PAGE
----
“The Americans have taken the Shia Muslim side in the Middle East’s sectarian war,”declared Robert Fisk in The Independent on July 15, a day after the US and five major world powers reached a landmark agreement with Iran about its nuclear programs.
Fisk’s proclamation is quite cursory. Aside from the fact that he is accepting the premise that the war in the Middle East is essentially sectarian, he implies that the Americans are purposely facilitating their policies based on sectarian agendas. They are not.
The fundamentals of American foreign policy approach have not changed. In the Middle East, it is governed by two overriding variables: one, economic—oil, gas, and strategic control and influence over countries that produce such essentials to the US and global economy—and, two, Israel. Unlike other US allies in the region, Israel has managed to break away from the role of client regime into a party that has tremendous influence over US policies. Between powerful lobbies and an obedient US Congress, the likes of Prime Minister Benjamin Netanyahu have made Israel a top American priority.
Of course, there are exceptions to this rule. Although Netanyahu has angled for war against Iran, supported by numerous allies within the Republican and Democratic Party—propelled by lobby perks and pressure, and a huge media apparatus — his wish is yet to come true. In fact, according to the 100-page-plus agreement of July 14, that wish is, perhaps, suspended for at least another 10 years as Iran has agreed to curb its nuclear capabilities and to allow international monitoring, in exchange for the lifting of US-led UN sanctions which have greatly harmed the Iranian economy.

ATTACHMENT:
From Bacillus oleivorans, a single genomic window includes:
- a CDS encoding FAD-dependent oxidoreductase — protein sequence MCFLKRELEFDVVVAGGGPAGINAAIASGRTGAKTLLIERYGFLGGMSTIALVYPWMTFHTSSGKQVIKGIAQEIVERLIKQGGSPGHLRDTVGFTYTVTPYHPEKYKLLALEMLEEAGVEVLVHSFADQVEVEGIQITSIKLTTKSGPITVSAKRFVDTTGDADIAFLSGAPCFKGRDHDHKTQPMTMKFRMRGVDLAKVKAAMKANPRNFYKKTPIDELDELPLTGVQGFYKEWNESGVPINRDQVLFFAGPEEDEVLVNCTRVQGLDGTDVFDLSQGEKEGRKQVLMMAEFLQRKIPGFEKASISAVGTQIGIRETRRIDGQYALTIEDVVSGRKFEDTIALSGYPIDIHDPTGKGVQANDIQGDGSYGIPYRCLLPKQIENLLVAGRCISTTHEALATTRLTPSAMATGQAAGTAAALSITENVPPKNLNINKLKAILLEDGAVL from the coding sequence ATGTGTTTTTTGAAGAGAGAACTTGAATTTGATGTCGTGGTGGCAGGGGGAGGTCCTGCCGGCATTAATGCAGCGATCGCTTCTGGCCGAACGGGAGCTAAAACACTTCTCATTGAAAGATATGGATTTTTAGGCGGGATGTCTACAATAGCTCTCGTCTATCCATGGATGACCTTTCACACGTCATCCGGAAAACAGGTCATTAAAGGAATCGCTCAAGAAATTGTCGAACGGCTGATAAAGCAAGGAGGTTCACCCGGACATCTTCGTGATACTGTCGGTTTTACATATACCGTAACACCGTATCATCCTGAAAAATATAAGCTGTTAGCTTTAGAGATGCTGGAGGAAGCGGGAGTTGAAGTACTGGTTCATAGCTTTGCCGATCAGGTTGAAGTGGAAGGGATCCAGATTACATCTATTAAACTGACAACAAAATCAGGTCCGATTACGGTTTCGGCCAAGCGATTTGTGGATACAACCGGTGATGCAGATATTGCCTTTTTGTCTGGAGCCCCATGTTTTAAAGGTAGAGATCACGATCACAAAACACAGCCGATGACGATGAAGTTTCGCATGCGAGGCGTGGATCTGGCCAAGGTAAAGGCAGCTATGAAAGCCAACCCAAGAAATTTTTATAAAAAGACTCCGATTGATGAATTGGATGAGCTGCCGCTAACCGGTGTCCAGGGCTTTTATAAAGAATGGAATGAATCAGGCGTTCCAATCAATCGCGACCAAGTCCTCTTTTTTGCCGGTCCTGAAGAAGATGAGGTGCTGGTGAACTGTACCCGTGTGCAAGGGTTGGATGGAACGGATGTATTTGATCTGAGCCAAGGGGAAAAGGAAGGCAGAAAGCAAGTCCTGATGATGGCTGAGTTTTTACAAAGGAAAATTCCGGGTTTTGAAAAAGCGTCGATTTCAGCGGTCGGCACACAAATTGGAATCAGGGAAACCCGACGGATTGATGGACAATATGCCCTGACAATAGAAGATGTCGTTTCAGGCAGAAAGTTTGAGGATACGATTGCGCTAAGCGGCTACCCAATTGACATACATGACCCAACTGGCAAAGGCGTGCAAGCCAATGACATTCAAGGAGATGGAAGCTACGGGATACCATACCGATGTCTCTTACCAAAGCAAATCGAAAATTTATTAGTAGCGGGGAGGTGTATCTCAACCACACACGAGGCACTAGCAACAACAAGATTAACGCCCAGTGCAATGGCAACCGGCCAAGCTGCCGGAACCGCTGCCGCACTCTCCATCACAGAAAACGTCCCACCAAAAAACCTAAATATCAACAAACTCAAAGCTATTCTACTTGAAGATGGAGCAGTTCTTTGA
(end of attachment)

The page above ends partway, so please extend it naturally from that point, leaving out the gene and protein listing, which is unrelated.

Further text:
Despite the saber-rattling, the fiery speeches and all the chest-thumping that has lasted for many years, Israel has lost its battle to lead another regional war against a formidable enemy in the Middle East. Israel has hoped for a repeat to the Iraq war scenario, which was almost a blueprint of Israel’s current attitude towards Iran: starting with the handy discourse of Iraq/Iran being an existential threat, Saddam/Ahmadinejad being another Hitler, the humiliating inspections of Iraq’s weapons of mass destruction (WMDs) that never existed, to the invasion, the civil war, and all the calamities that have happened since then.
However, the US is not above reproach either. The war on Iran was, and remains, a staple in US media. They paint the same horrifying image about Iran as they did Iraq prior to the invasion which resulted in the destruction of the country, and now, consequently, the region.
That destruction suited Israel well, of course, since another obstacle was removed from Israel’s path towards regional dominance. Meanwhile, though, Iran expectedly rushed to secure post-invasion Iraq as an ally, not a springboard for a potential US invasion.
Iran succeeded in mending fences with Baghdad, but that success was at a great price for Iraq since it undermined its sovereignty and spread the seeds of sectarianism within Iraq. The rise of a pro-Iran Shia-dominated Government in Iraq was initially welcomed, if not partly facilitated by the US, which led a campaign of ‘De-Ba’athification’ of Iraq. That, essentially, meant the dismantling of the Sunni centers of powers, creating a vacuum that was naturally filled by empowered Shia militias, armed and trained by both Iran and the US.
Fearing an empowered Iran, the US policies in Iraq eventually shifted to create a more balanced political equation, by arming Sunni tribes in the hope that they would fight not only the rising influence of extremist groups but also homegrown Iraqi Resistance. The plan worked to an extent, but al-Sahwat tribal Sunni militias soon found themselves at odds with Shia groups and were isolated, eventually targeted by their own Sunni communities for what was understood as an act of treason.
The American sectarian experiment in Iraq and the whole region never truly ceased even long after the troop ‘surge’ of George W. Bush, which, arguably, laid the groundwork for withdrawal under the presidency of Barak Obama.